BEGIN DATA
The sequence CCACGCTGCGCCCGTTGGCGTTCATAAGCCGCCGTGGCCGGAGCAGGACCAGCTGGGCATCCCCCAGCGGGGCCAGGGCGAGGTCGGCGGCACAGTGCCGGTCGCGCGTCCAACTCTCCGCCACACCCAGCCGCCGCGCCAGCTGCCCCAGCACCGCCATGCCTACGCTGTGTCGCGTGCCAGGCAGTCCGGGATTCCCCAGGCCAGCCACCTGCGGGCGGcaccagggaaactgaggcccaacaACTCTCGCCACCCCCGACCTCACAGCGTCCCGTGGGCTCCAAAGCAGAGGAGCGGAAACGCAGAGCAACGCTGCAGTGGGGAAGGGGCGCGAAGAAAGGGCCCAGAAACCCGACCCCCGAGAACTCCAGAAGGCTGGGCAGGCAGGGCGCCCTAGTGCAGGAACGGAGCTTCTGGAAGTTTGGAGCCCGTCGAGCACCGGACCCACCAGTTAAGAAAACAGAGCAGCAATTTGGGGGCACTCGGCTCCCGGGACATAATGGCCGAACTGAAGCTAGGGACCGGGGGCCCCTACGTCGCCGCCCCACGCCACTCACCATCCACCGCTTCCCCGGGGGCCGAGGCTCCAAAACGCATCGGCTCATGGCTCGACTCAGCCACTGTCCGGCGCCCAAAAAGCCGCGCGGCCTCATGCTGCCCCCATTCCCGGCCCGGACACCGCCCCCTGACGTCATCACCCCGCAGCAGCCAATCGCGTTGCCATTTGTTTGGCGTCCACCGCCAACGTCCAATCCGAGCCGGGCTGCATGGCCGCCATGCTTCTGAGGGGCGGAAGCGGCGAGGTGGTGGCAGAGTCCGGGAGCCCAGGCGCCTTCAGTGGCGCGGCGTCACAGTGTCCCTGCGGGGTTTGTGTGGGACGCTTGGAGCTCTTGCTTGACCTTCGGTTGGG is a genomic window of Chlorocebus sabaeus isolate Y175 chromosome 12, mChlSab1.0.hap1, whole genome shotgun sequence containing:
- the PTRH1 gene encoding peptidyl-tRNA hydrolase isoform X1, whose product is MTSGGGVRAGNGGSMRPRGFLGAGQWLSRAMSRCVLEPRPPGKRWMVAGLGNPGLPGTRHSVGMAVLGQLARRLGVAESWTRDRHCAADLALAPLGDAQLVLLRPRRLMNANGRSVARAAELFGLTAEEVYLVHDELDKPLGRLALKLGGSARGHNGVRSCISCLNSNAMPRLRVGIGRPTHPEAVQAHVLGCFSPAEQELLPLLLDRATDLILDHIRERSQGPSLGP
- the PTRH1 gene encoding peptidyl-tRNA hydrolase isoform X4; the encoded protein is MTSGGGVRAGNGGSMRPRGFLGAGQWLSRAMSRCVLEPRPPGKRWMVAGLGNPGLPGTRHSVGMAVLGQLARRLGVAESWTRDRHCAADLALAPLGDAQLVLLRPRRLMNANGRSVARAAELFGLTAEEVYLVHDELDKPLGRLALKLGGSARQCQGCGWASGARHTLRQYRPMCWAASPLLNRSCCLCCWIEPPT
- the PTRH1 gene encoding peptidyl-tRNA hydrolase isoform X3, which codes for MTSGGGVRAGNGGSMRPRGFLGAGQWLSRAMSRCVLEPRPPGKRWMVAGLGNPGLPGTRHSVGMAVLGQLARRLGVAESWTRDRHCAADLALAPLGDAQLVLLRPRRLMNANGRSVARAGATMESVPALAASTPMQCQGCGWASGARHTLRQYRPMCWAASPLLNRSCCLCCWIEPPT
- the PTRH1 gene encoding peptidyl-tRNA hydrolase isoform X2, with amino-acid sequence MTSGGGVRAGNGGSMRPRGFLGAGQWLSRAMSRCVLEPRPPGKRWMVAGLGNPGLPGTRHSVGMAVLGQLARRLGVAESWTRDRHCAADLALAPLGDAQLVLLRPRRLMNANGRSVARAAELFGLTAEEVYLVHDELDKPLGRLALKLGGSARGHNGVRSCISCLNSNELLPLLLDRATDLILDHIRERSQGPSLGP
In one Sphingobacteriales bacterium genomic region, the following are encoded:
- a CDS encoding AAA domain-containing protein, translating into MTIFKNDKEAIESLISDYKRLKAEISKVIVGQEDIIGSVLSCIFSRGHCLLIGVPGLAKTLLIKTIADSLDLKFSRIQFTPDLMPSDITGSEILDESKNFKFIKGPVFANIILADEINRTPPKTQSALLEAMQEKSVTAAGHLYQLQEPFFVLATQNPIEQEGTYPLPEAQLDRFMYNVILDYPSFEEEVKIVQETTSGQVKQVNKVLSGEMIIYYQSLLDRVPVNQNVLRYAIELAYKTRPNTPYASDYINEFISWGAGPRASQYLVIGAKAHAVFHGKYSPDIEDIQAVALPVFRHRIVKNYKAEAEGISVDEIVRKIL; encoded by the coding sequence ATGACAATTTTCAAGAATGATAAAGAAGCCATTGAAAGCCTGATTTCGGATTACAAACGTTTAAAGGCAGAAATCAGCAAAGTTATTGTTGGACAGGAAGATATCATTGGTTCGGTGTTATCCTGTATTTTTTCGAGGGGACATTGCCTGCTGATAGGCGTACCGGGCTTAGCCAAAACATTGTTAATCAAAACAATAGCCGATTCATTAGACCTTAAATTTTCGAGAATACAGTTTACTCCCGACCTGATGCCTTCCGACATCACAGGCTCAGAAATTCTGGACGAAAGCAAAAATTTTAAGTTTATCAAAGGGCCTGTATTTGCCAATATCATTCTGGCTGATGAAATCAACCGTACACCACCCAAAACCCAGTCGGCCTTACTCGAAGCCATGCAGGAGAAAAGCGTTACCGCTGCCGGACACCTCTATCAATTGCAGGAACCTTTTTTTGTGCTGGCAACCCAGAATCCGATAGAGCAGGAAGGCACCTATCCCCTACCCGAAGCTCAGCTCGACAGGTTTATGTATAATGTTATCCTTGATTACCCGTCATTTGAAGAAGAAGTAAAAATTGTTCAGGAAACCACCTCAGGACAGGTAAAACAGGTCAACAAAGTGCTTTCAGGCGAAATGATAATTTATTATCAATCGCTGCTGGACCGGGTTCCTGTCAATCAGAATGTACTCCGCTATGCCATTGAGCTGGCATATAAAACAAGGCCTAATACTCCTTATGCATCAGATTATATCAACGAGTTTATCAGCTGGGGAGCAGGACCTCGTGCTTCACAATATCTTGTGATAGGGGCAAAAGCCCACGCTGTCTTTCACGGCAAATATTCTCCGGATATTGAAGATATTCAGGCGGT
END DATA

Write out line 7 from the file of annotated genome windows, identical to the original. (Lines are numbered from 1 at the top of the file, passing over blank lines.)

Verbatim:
- a CDS encoding AAA domain-containing protein, translating into MTIFKNDKEAIESLISDYKRLKAEISKVIVGQEDIIGSVLSCIFSRGHCLLIGVPGLAKTLLIKTIADSLDLKFSRIQFTPDLMPSDITGSEILDESKNFKFIKGPVFANIILADEINRTPPKTQSALLEAMQEKSVTAAGHLYQLQEPFFVLATQNPIEQEGTYPLPEAQLDRFMYNVILDYPSFEEEVKIVQETTSGQVKQVNKVLSGEMIIYYQSLLDRVPVNQNVLRYAIELAYKTRPNTPYASDYINEFISWGAGPRASQYLVIGAKAHAVFHGKYSPDIEDIQAVALPVFRHRIVKNYKAEAEGISVDEIVRKIL; encoded by the coding sequence ATGACAATTTTCAAGAATGATAAAGAAGCCATTGAAAGCCTGATTTCGGATTACAAACGTTTAAAGGCAGAAATCAGCAAAGTTATTGTTGGACAGGAAGATATCATTGGTTCGGTGTTATCCTGTATTTTTTCGAGGGGACATTGCCTGCTGATAGGCGTACCGGGCTTAGCCAAAACATTGTTAATCAAAACAATAGCCGATTCATTAGACCTTAAATTTTCGAGAATACAGTTTACTCCCGACCTGATGCCTTCCGACATCACAGGCTCAGAAATTCTGGACGAAAGCAAAAATTTTAAGTTTATCAAAGGGCCTGTATTTGCCAATATCATTCTGGCTGATGAAATCAACCGTACACCACCCAAAACCCAGTCGGCCTTACTCGAAGCCATGCAGGAGAAAAGCGTTACCGCTGCCGGACACCTCTATCAATTGCAGGAACCTTTTTTTGTGCTGGCAACCCAGAATCCGATAGAGCAGGAAGGCACCTATCCCCTACCCGAAGCTCAGCTCGACAGGTTTATGTATAATGTTATCCTTGATTACCCGTCATTTGAAGAAGAAGTAAAAATTGTTCAGGAAACCACCTCAGGACAGGTAAAACAGGTCAACAAAGTGCTTTCAGGCGAAATGATAATTTATTATCAATCGCTGCTGGACCGGGTTCCTGTCAATCAGAATGTACTCCGCTATGCCATTGAGCTGGCATATAAAACAAGGCCTAATACTCCTTATGCATCAGATTATATCAACGAGTTTATCAGCTGGGGAGCAGGACCTCGTGCTTCACAATATCTTGTGATAGGGGCAAAAGCCCACGCTGTCTTTCACGGCAAATATTCTCCGGATATTGAAGATATTCAGGCGGT